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Re: [new_distillers] Re:corn

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  • Ric Cunningham
    Sounds like you are not getting very good extract conversion in the original mash. You will need a few pounds of malted barley for diastatic enzymes to get
    Message 1 of 11 , Nov 11, 2010
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      Sounds like you are not getting very good extract conversion in the original mash. You will need a few pounds of malted barley for diastatic enzymes to get good conversion of starches to sugar. 

      On Thu, Nov 11, 2010 at 11:16 AM, missouri_bootlegger <siscoweb@...> wrote:
       

      My biggest problem has been conversion rates the recipes say they get 1.070-1.090sg and I get 1.020-1.030sg I don't get much alcohol from a 5 gal mash. So I have invested in a bigger pot and fermenter. I have done one 10 gal mash using flaked wheat I got 1.034sg but used an old turbo the yeast was dead and I got a bacteria in it while I was waiting for it to start I repitched it but too late. I had to throw it out.
      The sugar washes I have no problem with and I have been spending lots of time getting better reflux distilling and pot distilling rum and JUSSM.
      I have a grinder and some corn now and I and going to do a corn mash next week. I do have a question what recipe would you start with?

      Thanks Michael


    • tgfoitwoods
      Michael, Have you used the iodine test to see if you have starch remaining in your mash? It sure sounds like you must have a lot. You didn t say, but what are
      Message 2 of 11 , Nov 12, 2010
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        Michael,

        Have you used the iodine test to see if you have starch remaining in your mash? It sure sounds like you must have a lot. You didn't say, but what are the sources of your enzymes to convert the starch to sugar? Many malts, especially barley malts, will provide the enzymes you need, and malted corn may provide enough enzymes to convert its own starches, but no more than that. When I'm concerned about conversion, I use bottled enzymes from my LHBS, and they work beautifully.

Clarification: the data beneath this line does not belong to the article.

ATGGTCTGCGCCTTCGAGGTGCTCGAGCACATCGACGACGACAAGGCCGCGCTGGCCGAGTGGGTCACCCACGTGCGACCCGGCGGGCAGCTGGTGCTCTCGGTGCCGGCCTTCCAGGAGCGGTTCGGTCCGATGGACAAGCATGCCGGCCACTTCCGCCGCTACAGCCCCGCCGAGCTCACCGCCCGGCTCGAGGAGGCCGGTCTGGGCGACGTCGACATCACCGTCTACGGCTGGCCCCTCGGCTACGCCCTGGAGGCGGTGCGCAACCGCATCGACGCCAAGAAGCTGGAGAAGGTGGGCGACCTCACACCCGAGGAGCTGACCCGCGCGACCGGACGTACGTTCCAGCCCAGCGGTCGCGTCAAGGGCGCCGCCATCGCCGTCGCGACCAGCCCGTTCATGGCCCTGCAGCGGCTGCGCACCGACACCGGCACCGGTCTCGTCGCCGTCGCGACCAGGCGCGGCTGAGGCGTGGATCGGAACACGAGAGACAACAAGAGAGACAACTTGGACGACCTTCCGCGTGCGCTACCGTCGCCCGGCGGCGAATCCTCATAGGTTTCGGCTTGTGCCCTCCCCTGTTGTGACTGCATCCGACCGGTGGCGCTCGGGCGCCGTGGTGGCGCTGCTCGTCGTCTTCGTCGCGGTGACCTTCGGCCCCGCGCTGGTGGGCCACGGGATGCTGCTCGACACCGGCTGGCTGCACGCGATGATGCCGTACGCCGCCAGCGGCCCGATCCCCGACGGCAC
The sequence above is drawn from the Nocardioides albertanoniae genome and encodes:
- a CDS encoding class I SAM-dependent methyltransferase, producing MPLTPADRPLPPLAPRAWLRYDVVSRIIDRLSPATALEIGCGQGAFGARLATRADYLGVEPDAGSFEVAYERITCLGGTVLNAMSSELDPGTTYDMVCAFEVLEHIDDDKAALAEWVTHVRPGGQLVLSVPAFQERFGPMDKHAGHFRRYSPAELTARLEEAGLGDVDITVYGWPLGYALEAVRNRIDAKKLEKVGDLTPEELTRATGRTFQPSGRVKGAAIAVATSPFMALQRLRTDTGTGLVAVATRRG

Another critical pair of factors in enzyme-catalyzed conversion is temperature and time. 150F and 2 hours usually does a great job, but if you get it too hot, you "kill" your enzymes and get bad conversion. Too cold, and it converts very slowly.

        Compared to conversion, the importance of a particular grain recipe is minor; any of the common grains, in just about any ratios, will make a fine spirit, if you do your part. If you've got corn and a grinder, a pure corn whiskey is wonderful. With corn, adjust the grinder to just open up the kernel, and boil it to gelatinize the starch, then cool to 150F and add whatever enzymes you choose. You'll probably have to dilute your cooked corn so you can deal with that goop.

        If I were you, I'd stay away from turbo yeast if you want your whiskey to taste good. It's expensive and you don't need it, and much of it has artificial chickenshit (urea) in it. A good ale yeast (I like Danstar Nottinhham) does a fine job with a bit of yeast nutrient. Hell, right now, at 1.030 you could use baker's yeast. I keep all my yeasts in a baggie in the kitchen refrigerator, and they last a long time.

        Zymurgy Bob, a simple potstiller

        --- In new_distillers@yahoogroups.com, "missouri_bootlegger" <siscoweb@...> wrote:
        >
        > My biggest problem has been conversion rates the recipes say they get 1.070-1.090sg and I get 1.020-1.030sg I don't get much alcohol from a 5 gal mash. So I have invested in a bigger pot and fermenter. I have done one 10 gal mash using flaked wheat I got 1.034sg but used an old turbo the yeast was dead and I got a bacteria in it while I was waiting for it to start I repitched it but too late. I had to throw it out.
        > The sugar washes I have no problem with and I have been spending lots of time getting better reflux distilling and pot distilling rum and JUSSM.
        > I have a grinder and some corn now and I and going to do a corn mash next week. I do have a question what recipe would you start with?
        >
        > Thanks Michael
        >
      • jamesonbeam1
        Mike, Listen to ZB. I think you would be well off to make sure the corn (that is dried and very hard) is cooked good and the starches are nicely gelatinized